U.N. chief warns border control policies must not discriminate

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UNITED NATIONS, Feb 1 (APP): UN Secretary-General Antonio Guterres has underscored the need for nondiscriminatory border controls, a statement seen as a rejoinder to U.S. Donald Trump’s decision to temporarily halt immigration from seven predominantly Muslim countries.
“Countries have the right, even the obligation, to responsibly manage their borders to avoid infiltration by members of terrorist organizations,” Guterres said in a statement released on Tuesday.
“This cannot be based on any form of discrimination related to religion, ethnicity or nationality because that is against the fundamental principles and values on which our societies are based,” he added without naming Trump or his policies.
The UN chief had made similar comments on the weekend while attending the Africa Summit in Ethiopia and on Friday at events commemorating victims of the Holocaust.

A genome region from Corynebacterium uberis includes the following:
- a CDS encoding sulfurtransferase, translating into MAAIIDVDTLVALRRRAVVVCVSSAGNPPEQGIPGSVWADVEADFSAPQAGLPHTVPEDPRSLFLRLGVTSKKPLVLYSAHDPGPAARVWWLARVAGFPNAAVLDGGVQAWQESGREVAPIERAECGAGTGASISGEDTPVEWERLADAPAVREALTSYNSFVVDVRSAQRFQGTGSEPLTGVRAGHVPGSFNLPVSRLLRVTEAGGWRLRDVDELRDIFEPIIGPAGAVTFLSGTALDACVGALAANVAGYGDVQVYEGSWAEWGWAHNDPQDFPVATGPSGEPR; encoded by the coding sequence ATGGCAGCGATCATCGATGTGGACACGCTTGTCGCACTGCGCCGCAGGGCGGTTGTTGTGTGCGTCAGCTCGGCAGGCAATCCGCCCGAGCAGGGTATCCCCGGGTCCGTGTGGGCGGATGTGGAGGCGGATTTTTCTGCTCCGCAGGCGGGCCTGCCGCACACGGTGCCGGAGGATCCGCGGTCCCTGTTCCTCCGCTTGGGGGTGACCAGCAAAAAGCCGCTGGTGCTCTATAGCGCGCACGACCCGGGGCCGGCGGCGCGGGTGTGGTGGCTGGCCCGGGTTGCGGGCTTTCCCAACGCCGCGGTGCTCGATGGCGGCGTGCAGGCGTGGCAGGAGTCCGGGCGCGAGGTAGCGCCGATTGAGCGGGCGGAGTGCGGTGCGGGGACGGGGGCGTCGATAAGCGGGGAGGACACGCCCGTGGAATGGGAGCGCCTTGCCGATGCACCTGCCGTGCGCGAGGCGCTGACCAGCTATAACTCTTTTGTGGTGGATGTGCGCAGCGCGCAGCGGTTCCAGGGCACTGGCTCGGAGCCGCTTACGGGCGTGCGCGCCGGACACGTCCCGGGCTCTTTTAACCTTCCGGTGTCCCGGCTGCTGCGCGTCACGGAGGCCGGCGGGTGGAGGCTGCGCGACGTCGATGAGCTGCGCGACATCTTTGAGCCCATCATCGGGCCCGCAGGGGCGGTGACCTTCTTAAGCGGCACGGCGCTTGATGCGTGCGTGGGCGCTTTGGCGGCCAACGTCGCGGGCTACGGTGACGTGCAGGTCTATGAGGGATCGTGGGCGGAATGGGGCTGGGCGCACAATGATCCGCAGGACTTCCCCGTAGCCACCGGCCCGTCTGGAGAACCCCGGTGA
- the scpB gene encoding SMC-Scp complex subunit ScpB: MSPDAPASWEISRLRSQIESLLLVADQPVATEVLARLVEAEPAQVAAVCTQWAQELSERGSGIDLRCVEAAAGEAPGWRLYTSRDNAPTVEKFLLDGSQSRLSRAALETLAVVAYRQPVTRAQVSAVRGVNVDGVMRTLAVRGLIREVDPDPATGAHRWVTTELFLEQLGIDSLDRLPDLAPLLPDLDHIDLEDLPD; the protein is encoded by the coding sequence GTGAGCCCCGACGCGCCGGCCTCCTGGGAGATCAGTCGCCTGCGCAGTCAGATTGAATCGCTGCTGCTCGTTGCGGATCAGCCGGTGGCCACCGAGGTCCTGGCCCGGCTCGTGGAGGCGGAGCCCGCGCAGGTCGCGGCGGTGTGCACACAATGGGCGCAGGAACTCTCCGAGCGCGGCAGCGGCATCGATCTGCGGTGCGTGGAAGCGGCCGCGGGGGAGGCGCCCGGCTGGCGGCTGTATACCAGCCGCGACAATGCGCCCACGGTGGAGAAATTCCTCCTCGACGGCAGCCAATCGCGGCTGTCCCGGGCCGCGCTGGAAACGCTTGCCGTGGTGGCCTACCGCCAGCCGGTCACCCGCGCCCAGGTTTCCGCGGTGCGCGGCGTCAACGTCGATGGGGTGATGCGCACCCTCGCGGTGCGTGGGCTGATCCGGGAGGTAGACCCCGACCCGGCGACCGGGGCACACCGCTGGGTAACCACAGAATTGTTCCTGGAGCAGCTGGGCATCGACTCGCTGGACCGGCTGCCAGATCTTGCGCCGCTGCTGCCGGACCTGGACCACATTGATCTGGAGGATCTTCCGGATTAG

“Blind measures, not based on solid intelligence, tend to be ineffective as they risk being bypassed by what are today sophisticated global terrorist movements,” he said.He also warned that discriminatory measures risked triggering “widespread anxiety and anger that may facilitate the propaganda of the very terrorist organizations we all want to fight against.”Refugees fleeing conflict and persecution are finding more and more borders closed and increasingly restricted access to the protection they need and are entitled to receive, according to international refugee law,” Guterres said in a statement.
The UN chief made a particular mention of Ethiopia, the largest refugee-hosting country in Africa, that, he noted “for decades has been keeping its borders open to hundreds of thousands of refugees from its neighbours, many times in dramatic security situations.”
Trump signed his executive order on Friday that halted travel to the United States by people with passports from Iran, Iraq, Libya, Somalia, Sudan, Syria and Yemen for 90 days, and stopped the resettlement of refugees for 120 days.
There was widespread confusion at airports around the world as customs officials and airlines struggled to interpret the new rules. Several lawsuits have been filed blocking portions of the order, which drew harsh criticism from Democrats, human rights organizations and some Western U.S. allies.